Babu, Sudarsanam Suresh [Oak Ridge National Lab. (ORNL), Oak Ridge, TN (United States). Manufacturing Demonstration Facility; Love, Lonnie J. [Oak Ridge National Lab. (ORNL), Oak Ridge, TN (United States). Manufacturing Demonstration Facility; Peter, William H. [Oak Ridge National Lab. (ORNL), Oak Ridge, TN (United States). Manufacturing Demonstration Facility; Dehoff, Ryan [Oak Ridge National Lab. (ORNL), Oak Ridge, TN (United States). Manufacturing Demonstration Facility

    2016-05-01

    ) systems development, (iv) material feedstock, (v) process planning, (vi) residual stress & distortion, (vii) post-processing, (viii) qualification of parts, (ix) supply chain and (x) business case. Furthermore, an open innovation network methodology was proposed to accelerate the development and deployment of new large-scale metal additive manufacturing technology with the goal of creating a new generation of high deposition rate equipment, affordable feed stocks, and large metallic components to enhance America’s economic competitiveness.

  17. Dale Reed with model in front of M2-F1

    Science.gov (United States)

    1967-01-01

    Dale Reed with a model of the M2-F1 in front of the actual lifting body. Reed used the model to show the potential of the lifting bodies. He first flew it into tall grass to test stability and trim, then hand-launched it from buildings for longer flights. Finally, he towed the lifting-body model aloft using a powered model airplane known as the 'Mothership.' A timer released the model and it glided to a landing. Dale's wife Donna used a 9 mm. camera to film the flights of the model. Its stability as it glided--despite its lack of wings--convinced Milt Thompson and some Flight Research Center engineers including the center director, Paul Bikle, that a piloted lifting body was possible. The lifting body concept evolved in the mid-1950s as researchers considered alternatives to ballistic reentries of piloted space capsules. The designs for hypersonic, wingless vehicles were on the boards at NASA Ames and NASA Langley facilities, while the US Air Force was gearing up for its Dyna-Soar program, which defined the need for a spacecraft that would land like an airplane. Despite favorable research on lifting bodies, there was little support for a flight program. Dryden engineer R. Dale Reed was intrigued with the lifting body concept, and reasoned that some sort of flight demonstration was needed before wingless aircraft could be taken seriously. In February 1962, he built a model lifting body based upon the Ames M2 design, and air-launched it from a radio controlled 'mothership.' Home movies of these flights, plus the support of research pilot Milt Thompson, helped pursuade the facilities director, Paul Bikle, to give the go-ahead for the construction of a full-scale version, to be used as a wind-tunnel model and possibly flown as a glider. Comparing lifting bodies to space capsules, an unofficial motto of the project was, 'Don't be Rescued from Outer Space--Fly Back in Style.' The construction of the M2-F1 was a joint effort by Dryden and a local glider manufacturer, the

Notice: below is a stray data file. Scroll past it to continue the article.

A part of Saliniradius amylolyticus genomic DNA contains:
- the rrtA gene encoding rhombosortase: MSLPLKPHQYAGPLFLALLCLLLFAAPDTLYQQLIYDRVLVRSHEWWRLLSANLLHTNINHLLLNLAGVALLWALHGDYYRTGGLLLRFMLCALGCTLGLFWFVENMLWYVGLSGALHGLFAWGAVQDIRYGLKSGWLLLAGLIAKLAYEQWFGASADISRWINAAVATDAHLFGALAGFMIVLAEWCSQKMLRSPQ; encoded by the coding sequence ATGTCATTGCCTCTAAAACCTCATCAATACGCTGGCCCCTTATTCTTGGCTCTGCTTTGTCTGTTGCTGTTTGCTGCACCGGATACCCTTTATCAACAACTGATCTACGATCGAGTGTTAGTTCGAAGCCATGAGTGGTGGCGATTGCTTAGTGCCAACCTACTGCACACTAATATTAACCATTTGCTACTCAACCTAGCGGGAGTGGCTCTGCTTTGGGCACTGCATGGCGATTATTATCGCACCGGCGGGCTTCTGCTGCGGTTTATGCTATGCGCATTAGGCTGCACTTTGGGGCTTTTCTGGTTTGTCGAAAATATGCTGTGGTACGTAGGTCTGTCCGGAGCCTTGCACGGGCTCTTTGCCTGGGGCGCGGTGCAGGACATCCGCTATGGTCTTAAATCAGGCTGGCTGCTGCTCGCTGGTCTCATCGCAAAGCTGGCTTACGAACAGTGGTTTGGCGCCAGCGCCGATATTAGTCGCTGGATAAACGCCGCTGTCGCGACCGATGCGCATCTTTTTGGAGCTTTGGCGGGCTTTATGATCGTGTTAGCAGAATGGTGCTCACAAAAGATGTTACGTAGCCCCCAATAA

18. Idealized digital models for conical reed instruments, with focus on the internal pressure waveform.

    Science.gov (United States)

    Kergomard, J; Guillemain, P; Silva, F; Karkar, S

    2016-02-01

    Two models for the generation of self-oscillations of reed conical woodwinds are presented. The models use the fewest parameters (of either the resonator or the exciter), whose influence can be quickly explored. The formulation extends iterated maps obtained for lossless cylindrical pipes without reed dynamics. It uses spherical wave variables in idealized resonators, with one parameter more than for cylinders: the missing length of the cone. The mouthpiece volume equals that of the missing part of the cone, and is implemented as either a cylindrical pipe (first model) or a lumped element (second model). Only the first model adds a length parameter for the mouthpiece and leads to the solving of an implicit equation. For the second model, any shape of nonlinear characteristic can be directly considered. The complex characteristic impedance for spherical waves requires sampling times smaller than a round trip in the resonator. The convergence of the two models is shown when the length of the cylindrical mouthpiece tends to zero. The waveform is in semi-quantitative agreement with experiment. It is concluded that the oscillations of the positive episode of the mouthpiece pressure are related to the length of the missing part, not to the reed dynamics.